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Understanding customers

It’s crucial to understand your customer base from the outset. To do this, you can gather demographic information to better understand opportunities and limitations for gaining customers to start or grow your business. This could include population data on age, wealth, family, interests, or anything else that’s relevant for your business.

Then answer these questions to get a good sense of your market.

– Demand: Is there a desire for your product or service?
– Market size: How many people would be interested in your offering?
– Market saturation: How many similar options are already available?
– Pricing: What do potential customers pay for these alternatives?

You’ll also want to keep up with the latest small business trends. It’s important to gain a sense of the specific market share that will impact your profits.

You can do market research using existing sources, or you can do the research yourself and go direct to consumers.

Financial success of starting a business

A successful business could earn you lots of money. Arianna Huffington, the founder of HuffingtonPost, has an estimated net worth of $100 million. Richard Branson, the entrepreneur behind Virgin, had a net worth of $4.3 billion. Then there’s Bill Gates, who started Microsoft. He’s sitting at a nice $115 billion.

Money is a big reason that many people start businesses. The International Entrepreneurship and Management Journal study I mentioned earlier points out that, across the 29 countries examined, an average of 23% of entrepreneurs are in it (at least in part) to increase their wealth. The main takeaway is that lots of people start businesses because they want to make money.

Of course, money isn’t everything, so wealth isn’t the only motivation that these entrepreneurs have. It’s just one reason among many. Even if you do care a lot about money, it’s true that most people, even most successful entrepreneurs, will not reach the stratospheric wealth of Huffington, Branson, and Gates. But respectable amounts of money do matter, and might even make you happier.

It’s said that money doesn’t buy happiness, but that old adage doesn’t quite jibe with modern research. Some scholars say that after a certain amount of income, more money doesn’t make you happier. But even they conceded that up until that point, more money does help.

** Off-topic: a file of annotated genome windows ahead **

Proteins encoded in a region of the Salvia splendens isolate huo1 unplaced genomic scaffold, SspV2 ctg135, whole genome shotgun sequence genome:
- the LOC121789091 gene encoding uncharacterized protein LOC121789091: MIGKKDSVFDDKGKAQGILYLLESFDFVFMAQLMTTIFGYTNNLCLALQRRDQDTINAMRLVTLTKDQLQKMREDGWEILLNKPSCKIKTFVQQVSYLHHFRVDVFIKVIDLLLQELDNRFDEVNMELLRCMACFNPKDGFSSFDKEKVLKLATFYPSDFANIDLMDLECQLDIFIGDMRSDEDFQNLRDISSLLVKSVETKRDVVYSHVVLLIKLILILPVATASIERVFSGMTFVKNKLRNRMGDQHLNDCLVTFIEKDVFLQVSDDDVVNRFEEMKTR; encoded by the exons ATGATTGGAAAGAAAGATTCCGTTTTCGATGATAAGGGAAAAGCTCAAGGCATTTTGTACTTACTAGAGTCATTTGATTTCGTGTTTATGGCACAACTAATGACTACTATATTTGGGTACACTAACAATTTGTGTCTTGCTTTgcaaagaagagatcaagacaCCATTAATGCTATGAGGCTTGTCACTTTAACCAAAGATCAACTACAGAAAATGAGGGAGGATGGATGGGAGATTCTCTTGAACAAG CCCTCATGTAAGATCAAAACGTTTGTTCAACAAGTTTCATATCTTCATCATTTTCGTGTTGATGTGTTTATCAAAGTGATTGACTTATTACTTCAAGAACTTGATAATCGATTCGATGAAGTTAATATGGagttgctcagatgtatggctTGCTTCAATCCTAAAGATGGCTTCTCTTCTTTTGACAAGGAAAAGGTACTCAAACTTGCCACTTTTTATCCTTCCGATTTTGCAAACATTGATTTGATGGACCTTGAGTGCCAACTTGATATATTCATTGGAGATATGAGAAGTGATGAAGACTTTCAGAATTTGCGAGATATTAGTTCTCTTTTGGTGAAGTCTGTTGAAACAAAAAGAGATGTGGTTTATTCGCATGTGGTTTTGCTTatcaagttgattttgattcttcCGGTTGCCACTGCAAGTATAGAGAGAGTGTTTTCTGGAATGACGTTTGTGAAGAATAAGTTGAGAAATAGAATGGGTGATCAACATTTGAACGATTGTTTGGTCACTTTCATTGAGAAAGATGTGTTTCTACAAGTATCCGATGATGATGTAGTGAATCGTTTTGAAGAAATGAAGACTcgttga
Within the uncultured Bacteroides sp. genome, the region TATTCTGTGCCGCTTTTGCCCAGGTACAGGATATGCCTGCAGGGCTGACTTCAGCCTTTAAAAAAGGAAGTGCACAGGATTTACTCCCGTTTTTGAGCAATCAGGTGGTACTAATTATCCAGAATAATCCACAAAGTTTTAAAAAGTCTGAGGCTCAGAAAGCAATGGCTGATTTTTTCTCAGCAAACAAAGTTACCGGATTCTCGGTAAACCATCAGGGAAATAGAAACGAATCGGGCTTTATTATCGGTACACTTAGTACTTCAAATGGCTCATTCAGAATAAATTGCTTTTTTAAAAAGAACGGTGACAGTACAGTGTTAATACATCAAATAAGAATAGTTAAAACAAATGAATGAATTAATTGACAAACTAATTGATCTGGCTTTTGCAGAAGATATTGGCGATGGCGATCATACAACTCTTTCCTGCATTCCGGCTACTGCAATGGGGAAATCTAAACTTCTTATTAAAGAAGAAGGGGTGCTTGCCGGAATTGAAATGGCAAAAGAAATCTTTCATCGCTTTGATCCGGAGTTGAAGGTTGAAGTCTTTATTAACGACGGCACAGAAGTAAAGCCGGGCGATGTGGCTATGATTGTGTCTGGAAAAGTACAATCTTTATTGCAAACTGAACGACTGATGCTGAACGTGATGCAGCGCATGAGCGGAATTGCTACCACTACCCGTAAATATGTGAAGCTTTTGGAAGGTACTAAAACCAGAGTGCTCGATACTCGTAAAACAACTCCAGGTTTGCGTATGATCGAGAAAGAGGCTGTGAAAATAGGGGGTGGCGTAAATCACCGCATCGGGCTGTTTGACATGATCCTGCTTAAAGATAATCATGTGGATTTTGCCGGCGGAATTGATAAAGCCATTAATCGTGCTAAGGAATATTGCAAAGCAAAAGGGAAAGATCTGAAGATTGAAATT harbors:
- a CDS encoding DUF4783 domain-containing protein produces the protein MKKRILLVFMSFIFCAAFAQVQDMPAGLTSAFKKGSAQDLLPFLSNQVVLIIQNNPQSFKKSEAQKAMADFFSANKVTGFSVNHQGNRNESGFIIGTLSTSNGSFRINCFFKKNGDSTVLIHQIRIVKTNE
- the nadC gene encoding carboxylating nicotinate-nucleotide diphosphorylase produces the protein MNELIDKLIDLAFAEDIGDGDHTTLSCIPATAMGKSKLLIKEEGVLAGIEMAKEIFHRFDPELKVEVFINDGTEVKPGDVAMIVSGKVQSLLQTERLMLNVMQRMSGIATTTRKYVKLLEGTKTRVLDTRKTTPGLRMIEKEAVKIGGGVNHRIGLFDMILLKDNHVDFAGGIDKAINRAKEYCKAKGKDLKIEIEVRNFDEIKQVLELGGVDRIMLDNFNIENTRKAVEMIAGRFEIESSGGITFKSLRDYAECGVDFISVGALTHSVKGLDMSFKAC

But, no matter how much you care about money, it isn’t the only reason to think about starting a business.

Financial risks of starting a business

One of the biggest fears people have before starting their own business is financial risk. Out of those who hope to start businesses, 35 percent said they’re worried about inconsistent income, and 27 percent are worried about earning less money. Seventy-two percent expect to earn more money than they did when traditionally employed. They’re in for a rude awakening. According to research data, only 55 percent actually did earn more money by becoming an entrepreneur. You have to keep your financial expectations in check when starting a new business. Not only is there a very real possibility that it may not be lucrative, but you’ll probably lose money, especially in the beginning.

Only about half of small businesses, 45-51 percent according to the Small Business Association, survive the first five years. For entrepreneurs who do make it, only half reported experiencing more career certainty. The data shows that median small-business revenue declined more than 13 percent over the past two years. This certainly points to a general lack of stability for new businesses.

Amidst all this uncertainty, you have to think carefully about money before you start a business. Budgeting and saving more can help, but you also may have to rely on outside support systems like your spouse or alternative sources of income like ride sharing or delivery services.

New business equals new stress

It may seem intuitive that when you’re not answering to a boss, you’ll have more control over day-to-day activities and less stress. Research shows that’s not the case though. According to a study, 64 percent of workers expected to be less stressed after starting their own business. However, only 55 percent actually ended up that way.